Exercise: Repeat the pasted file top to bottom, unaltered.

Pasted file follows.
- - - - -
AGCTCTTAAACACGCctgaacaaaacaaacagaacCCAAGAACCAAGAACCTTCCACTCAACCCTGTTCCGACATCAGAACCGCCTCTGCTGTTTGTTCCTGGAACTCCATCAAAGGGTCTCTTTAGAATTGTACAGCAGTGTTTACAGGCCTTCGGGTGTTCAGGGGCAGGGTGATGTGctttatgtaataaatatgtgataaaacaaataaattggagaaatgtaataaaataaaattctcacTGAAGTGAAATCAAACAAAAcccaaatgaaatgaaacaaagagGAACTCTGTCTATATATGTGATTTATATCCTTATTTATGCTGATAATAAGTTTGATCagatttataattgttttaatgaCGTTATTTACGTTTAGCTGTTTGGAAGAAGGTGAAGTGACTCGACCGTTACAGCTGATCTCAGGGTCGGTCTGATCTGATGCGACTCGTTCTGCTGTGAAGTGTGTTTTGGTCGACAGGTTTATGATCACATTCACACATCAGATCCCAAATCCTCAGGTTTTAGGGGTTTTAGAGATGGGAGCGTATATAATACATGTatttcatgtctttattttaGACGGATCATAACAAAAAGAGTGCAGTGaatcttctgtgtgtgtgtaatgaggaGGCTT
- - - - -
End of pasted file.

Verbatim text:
AGCTCTTAAACACGCctgaacaaaacaaacagaacCCAAGAACCAAGAACCTTCCACTCAACCCTGTTCCGACATCAGAACCGCCTCTGCTGTTTGTTCCTGGAACTCCATCAAAGGGTCTCTTTAGAATTGTACAGCAGTGTTTACAGGCCTTCGGGTGTTCAGGGGCAGGGTGATGTGctttatgtaataaatatgtgataaaacaaataaattggagaaatgtaataaaataaaattctcacTGAAGTGAAATCAAACAAAAcccaaatgaaatgaaacaaagagGAACTCTGTCTATATATGTGATTTATATCCTTATTTATGCTGATAATAAGTTTGATCagatttataattgttttaatgaCGTTATTTACGTTTAGCTGTTTGGAAGAAGGTGAAGTGACTCGACCGTTACAGCTGATCTCAGGGTCGGTCTGATCTGATGCGACTCGTTCTGCTGTGAAGTGTGTTTTGGTCGACAGGTTTATGATCACATTCACACATCAGATCCCAAATCCTCAGGTTTTAGGGGTTTTAGAGATGGGAGCGTATATAATACATGTatttcatgtctttattttaGACGGATCATAACAAAAAGAGTGCAGTGaatcttctgtgtgtgtgtaatgaggaGGCTT